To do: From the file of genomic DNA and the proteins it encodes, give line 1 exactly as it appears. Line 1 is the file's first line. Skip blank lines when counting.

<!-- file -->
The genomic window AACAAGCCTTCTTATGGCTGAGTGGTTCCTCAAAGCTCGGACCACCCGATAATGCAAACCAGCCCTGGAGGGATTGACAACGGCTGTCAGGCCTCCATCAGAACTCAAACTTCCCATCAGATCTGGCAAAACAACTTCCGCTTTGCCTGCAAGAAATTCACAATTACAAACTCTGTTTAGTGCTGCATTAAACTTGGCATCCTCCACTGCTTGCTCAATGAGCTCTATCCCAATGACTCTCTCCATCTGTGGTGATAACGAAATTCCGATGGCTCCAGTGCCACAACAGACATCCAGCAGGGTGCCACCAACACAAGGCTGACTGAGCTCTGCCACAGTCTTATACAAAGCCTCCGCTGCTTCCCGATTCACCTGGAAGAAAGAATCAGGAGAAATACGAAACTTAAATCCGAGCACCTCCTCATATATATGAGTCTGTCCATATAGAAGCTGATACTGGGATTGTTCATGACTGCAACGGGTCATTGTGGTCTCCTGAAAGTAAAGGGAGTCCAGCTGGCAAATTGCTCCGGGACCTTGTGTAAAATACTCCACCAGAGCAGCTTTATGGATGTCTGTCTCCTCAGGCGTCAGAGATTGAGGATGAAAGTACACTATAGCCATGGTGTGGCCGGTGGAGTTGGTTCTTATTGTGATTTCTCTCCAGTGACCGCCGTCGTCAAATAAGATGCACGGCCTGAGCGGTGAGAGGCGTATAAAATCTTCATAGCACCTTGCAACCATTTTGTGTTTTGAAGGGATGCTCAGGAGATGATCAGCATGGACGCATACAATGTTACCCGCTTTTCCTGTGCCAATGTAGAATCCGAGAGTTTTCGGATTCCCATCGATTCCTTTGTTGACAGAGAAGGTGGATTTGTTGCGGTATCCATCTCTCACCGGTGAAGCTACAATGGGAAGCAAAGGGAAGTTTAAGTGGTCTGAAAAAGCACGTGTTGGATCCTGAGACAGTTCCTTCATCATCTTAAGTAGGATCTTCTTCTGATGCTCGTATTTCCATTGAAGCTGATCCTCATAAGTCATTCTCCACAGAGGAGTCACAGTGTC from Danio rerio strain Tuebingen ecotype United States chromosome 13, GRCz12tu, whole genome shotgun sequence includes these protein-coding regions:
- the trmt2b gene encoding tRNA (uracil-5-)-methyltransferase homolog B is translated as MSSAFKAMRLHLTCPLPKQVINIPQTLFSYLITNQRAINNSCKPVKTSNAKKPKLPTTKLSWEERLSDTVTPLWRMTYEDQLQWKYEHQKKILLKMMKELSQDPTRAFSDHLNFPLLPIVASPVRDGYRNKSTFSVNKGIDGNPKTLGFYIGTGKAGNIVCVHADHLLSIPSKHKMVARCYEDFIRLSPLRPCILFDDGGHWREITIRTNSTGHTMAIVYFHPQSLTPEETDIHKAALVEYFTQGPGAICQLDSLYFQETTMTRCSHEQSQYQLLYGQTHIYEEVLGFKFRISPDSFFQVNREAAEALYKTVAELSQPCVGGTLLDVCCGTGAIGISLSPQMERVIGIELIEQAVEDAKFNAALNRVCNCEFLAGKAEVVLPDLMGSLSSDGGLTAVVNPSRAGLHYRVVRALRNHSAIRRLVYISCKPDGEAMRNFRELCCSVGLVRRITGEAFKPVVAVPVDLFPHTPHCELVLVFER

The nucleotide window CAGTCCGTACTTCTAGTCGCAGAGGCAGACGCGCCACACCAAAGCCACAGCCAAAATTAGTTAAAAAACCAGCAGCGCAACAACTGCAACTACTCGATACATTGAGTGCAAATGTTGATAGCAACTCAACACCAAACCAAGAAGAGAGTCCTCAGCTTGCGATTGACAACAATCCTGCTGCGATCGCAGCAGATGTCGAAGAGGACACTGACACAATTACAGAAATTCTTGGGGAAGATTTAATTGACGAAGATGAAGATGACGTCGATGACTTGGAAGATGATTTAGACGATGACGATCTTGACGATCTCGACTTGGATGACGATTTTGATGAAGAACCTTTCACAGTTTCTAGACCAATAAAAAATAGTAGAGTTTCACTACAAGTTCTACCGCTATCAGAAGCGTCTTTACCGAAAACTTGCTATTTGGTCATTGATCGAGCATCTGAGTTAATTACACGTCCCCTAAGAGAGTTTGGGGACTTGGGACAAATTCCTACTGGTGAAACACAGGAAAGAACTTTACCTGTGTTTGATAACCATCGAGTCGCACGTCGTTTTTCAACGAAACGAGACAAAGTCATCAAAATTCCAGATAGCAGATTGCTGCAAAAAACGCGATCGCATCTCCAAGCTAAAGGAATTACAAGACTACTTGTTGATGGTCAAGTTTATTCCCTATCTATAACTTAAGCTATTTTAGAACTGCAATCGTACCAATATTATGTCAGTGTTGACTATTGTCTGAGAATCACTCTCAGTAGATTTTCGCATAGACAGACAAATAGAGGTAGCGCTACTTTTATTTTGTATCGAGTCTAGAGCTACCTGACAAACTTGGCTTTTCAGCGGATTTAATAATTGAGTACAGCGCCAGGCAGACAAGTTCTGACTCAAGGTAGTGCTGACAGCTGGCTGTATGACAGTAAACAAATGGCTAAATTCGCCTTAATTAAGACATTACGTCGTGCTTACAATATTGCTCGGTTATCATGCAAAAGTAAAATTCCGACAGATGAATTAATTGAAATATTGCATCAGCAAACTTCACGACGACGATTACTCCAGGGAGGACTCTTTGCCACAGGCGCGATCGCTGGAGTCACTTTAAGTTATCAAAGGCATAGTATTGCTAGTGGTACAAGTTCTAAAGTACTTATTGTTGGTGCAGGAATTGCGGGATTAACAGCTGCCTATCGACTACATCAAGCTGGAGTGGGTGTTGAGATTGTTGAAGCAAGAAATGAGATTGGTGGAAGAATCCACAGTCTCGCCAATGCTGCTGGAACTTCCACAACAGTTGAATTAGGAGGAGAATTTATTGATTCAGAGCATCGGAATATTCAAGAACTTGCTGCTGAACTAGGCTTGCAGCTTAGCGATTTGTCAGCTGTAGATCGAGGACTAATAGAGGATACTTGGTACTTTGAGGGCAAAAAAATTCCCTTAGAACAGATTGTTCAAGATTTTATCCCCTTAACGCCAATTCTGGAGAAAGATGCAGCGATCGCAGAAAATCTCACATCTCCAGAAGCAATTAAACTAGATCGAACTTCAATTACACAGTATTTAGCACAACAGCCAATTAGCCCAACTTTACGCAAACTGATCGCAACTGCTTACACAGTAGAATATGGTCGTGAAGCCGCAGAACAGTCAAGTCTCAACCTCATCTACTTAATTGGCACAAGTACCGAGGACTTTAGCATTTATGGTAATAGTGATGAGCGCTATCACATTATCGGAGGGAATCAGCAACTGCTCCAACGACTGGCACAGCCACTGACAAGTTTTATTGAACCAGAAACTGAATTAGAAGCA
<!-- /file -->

The genomic window AACAAGCCTTCTTATGGCTGAGTGGTTCCTCAAAGCTCGGACCACCCGATAATGCAAACCAGCCCTGGAGGGATTGACAACGGCTGTCAGGCCTCCATCAGAACTCAAACTTCCCATCAGATCTGGCAAAACAACTTCCGCTTTGCCTGCAAGAAATTCACAATTACAAACTCTGTTTAGTGCTGCATTAAACTTGGCATCCTCCACTGCTTGCTCAATGAGCTCTATCCCAATGACTCTCTCCATCTGTGGTGATAACGAAATTCCGATGGCTCCAGTGCCACAACAGACATCCAGCAGGGTGCCACCAACACAAGGCTGACTGAGCTCTGCCACAGTCTTATACAAAGCCTCCGCTGCTTCCCGATTCACCTGGAAGAAAGAATCAGGAGAAATACGAAACTTAAATCCGAGCACCTCCTCATATATATGAGTCTGTCCATATAGAAGCTGATACTGGGATTGTTCATGACTGCAACGGGTCATTGTGGTCTCCTGAAAGTAAAGGGAGTCCAGCTGGCAAATTGCTCCGGGACCTTGTGTAAAATACTCCACCAGAGCAGCTTTATGGATGTCTGTCTCCTCAGGCGTCAGAGATTGAGGATGAAAGTACACTATAGCCATGGTGTGGCCGGTGGAGTTGGTTCTTATTGTGATTTCTCTCCAGTGACCGCCGTCGTCAAATAAGATGCACGGCCTGAGCGGTGAGAGGCGTATAAAATCTTCATAGCACCTTGCAACCATTTTGTGTTTTGAAGGGATGCTCAGGAGATGATCAGCATGGACGCATACAATGTTACCCGCTTTTCCTGTGCCAATGTAGAATCCGAGAGTTTTCGGATTCCCATCGATTCCTTTGTTGACAGAGAAGGTGGATTTGTTGCGGTATCCATCTCTCACCGGTGAAGCTACAATGGGAAGCAAAGGGAAGTTTAAGTGGTCTGAAAAAGCACGTGTTGGATCCTGAGACAGTTCCTTCATCATCTTAAGTAGGATCTTCTTCTGATGCTCGTATTTCCATTGAAGCTGATCCTCATAAGTCATTCTCCACAGAGGAGTCACAGTGTC from Danio rerio strain Tuebingen ecotype United States chromosome 13, GRCz12tu, whole genome shotgun sequence includes these protein-coding regions: